- The Jewish Study Bible: this study Bible, based on the 1985 New Jewish Publication Society Tanakh (NJPS), is comparable to many Christian study Bibles, with excellent notes and resources from a Jewish point of view.
- Stone Edition Tanach: this Hebrew-English Tanach is translated by Orthodox Jewish translators, and the notes are from an Orthodox Jewish perspective. Therefore, the name of God appears as "HaShem," rather than "the LORD," with which most English Bible readers are probably familiar. This is a beautifully bound Bible.
- The Koren Tanakh: not quite as beautifully done as the Stone Edition Tanach, this is nevertheless a great Hebrew-English Tanakh. The translators of the Koren Tanakh retain the English language tradition of translating the Tetragrammaton as "the LORD." The formatting of the text is a little odd, with verse numbers in the margins, and long spaces between verses in the body of the text. The language is rather archaic, and sounds much like the King James Version much of the time.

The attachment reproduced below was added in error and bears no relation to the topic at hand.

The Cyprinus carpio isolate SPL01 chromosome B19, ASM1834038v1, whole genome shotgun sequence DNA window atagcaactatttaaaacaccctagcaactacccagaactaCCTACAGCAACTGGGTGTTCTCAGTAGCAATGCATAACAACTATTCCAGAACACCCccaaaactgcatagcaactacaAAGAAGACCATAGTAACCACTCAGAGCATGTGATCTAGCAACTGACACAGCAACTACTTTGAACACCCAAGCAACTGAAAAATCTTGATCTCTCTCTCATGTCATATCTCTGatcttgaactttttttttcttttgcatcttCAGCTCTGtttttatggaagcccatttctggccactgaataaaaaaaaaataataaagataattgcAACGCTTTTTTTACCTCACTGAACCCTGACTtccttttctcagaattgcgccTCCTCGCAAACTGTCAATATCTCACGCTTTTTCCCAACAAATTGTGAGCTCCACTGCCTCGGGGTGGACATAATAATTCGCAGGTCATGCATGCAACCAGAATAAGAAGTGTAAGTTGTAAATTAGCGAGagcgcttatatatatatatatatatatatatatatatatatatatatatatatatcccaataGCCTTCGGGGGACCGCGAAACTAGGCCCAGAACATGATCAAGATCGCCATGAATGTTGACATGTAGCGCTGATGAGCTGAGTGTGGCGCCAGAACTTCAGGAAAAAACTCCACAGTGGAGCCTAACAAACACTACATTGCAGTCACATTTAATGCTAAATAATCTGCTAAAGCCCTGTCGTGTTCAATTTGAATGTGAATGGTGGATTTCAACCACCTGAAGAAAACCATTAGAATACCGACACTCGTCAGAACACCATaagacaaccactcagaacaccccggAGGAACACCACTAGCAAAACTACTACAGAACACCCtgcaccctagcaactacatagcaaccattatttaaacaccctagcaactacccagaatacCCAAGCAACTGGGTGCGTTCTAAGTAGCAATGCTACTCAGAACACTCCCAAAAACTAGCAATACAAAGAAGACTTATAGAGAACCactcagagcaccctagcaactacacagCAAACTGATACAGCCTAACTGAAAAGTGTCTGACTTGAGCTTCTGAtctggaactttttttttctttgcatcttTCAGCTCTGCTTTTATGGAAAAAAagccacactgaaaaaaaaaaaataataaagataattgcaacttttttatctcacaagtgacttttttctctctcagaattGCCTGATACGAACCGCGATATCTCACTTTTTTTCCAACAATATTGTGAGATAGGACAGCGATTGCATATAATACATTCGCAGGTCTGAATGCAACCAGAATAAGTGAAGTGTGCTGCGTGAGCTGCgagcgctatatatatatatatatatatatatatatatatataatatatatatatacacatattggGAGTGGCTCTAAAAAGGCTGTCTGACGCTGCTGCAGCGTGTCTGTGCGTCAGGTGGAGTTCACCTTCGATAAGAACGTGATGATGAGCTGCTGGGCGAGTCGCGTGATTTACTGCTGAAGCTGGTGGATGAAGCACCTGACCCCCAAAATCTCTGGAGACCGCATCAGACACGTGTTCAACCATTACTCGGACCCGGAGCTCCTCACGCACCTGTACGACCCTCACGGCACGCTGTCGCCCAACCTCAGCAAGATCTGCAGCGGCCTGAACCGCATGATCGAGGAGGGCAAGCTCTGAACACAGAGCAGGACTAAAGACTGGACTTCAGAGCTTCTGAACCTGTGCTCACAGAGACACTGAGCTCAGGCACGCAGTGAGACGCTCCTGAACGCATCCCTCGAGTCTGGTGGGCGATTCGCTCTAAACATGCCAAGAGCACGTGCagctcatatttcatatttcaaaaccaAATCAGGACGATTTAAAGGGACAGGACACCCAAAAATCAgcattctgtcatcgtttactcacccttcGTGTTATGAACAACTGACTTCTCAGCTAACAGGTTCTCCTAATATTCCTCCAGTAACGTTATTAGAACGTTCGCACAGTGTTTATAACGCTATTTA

- The Five Books of Moses: this translation by Robert Alter is, of course, only the Torah, rather than the entire Tanach. Alter is quite sensitive to the demands of the Hebrew language and its cadences, which are so different from English. A great example is his rendering of the Hebrew phrase tohu vabohu in the opening lines of Genesis: "...and the earth was welter and waste and darkness over the deep and God's breath hovering over the waters." (italics mine) The commentary is enlightening, and the translation is refreshingly unique.
These are just a few of my favorite Jewish Bibles. There are several others in my collection that I also enjoy, but I'm running out of time, and so I shall leave them for a future post!